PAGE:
Q1. What made you decide to study Japanese in Japan?
I’ve always had chances to meet Japanese people and culture since I was a child thanks to my father’s job. I think Japanese social environment is very safe and Japanese culture is similar to Chinese one. So when I was in the second year of university in Shanghai, I decided to come to Japan to enter a university.
Q2. Is this your first time in Japan?
No, I had been to Japan twice on holiday.
Q3. Were you worried before coming to Japan?
Oh, yes. I’ve always lived with my parents in Shanghai and I was a bit worried if I could live and study all by myself in Japan. I was also worried about leaving my hometown and live in a new environment.
Q4. How do you spend your free time?
In August 2018, I found an event at a women’s college on a bulletin board at ARC and participated it. I talked with the college students and not only I practiced Japanese but I also learnt about fish. We became good friends and my speaking got better and better.
Q5. What type of accommodation do you live in? How did you find it?
I live in Kita-shinjuku. I found my place through a company called GTN, which specializes in foreigners’ guarantor service.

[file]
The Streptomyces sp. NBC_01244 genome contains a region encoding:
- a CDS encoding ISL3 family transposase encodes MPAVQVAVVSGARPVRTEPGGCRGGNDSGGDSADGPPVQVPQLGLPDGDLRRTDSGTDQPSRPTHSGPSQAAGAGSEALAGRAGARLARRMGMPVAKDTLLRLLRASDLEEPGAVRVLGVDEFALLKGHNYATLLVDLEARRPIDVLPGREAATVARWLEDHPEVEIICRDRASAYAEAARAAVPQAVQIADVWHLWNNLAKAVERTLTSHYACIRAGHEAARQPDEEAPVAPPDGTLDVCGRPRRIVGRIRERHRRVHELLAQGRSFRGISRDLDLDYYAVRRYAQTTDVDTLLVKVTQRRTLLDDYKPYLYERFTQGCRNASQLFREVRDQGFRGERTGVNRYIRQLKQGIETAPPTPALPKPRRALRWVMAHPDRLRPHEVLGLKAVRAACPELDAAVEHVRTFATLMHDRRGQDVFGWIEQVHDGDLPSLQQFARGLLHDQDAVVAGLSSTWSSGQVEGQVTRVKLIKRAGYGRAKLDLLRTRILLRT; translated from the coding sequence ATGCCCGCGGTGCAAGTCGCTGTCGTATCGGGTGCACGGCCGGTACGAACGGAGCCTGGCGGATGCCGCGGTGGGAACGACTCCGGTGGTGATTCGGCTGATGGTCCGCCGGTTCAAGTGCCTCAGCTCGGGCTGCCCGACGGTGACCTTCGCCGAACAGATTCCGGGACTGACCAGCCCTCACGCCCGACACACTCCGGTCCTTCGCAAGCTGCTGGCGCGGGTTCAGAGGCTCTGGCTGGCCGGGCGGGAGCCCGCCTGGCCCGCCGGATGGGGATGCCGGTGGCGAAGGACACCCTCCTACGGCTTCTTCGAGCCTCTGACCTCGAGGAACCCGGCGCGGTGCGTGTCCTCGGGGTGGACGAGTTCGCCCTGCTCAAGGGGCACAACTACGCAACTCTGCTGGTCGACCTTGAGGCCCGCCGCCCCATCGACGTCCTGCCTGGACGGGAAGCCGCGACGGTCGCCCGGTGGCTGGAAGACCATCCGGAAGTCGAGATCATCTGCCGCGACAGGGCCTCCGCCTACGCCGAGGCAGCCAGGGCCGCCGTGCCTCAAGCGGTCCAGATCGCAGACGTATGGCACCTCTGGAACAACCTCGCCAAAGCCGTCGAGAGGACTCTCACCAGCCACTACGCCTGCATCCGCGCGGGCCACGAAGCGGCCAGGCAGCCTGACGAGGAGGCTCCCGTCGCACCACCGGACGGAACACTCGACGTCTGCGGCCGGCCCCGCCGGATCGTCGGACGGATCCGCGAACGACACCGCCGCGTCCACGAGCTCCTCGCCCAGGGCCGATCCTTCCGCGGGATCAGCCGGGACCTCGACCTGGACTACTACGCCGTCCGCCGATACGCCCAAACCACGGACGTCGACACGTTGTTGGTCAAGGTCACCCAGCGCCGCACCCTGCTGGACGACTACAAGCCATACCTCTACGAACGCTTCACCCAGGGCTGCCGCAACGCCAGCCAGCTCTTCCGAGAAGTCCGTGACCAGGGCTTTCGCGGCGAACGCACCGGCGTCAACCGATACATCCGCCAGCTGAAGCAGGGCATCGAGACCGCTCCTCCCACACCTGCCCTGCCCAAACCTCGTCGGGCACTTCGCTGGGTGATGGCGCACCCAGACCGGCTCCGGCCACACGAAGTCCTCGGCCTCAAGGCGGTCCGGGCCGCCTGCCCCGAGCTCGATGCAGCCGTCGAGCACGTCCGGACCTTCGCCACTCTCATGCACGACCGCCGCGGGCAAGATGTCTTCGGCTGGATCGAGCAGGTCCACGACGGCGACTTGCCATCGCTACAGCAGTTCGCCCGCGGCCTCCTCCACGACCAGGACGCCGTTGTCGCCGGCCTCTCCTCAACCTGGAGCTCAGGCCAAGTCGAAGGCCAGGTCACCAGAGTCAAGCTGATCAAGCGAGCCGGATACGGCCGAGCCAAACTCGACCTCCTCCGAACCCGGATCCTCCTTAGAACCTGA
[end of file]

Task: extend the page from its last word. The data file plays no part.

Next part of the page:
Q6. Do you think the cost of living in Japan is expensive?
Well, it’s more or less the same as that of Shanghai but there are times I find it expensive.
Q7. Do you have any part-time jobs?
Yes, after I passed an entrance exam for a university, I started working part-time. I think it’s good to have a part-time job to experience Japanese society.
Q8. Have you had any problems since you came to Japan?
Yes. It was really hard to find a room in Japan. I found a room I liked, went home and went back to the estate agent on the following day to find that someone else already took the room. I was really surprised. Can it happen so quickly?
Q9. What advice would you give to the people who are considering studying in Japan?
It is advisable to study Japanese up to JLPT N2 level. If you do so, you can speak with Japanese people without much difficulty and will be able to find a part-time job. And if you wish to go on to a university, it would be better if you could start studying for EJU while you are still in your country. You can save time to study for university and you will be less pressured. Lastly, it’s better not to be with people from your country all the time and have opportunities to speak with Japanese people so that you can quickly improve your Japanese.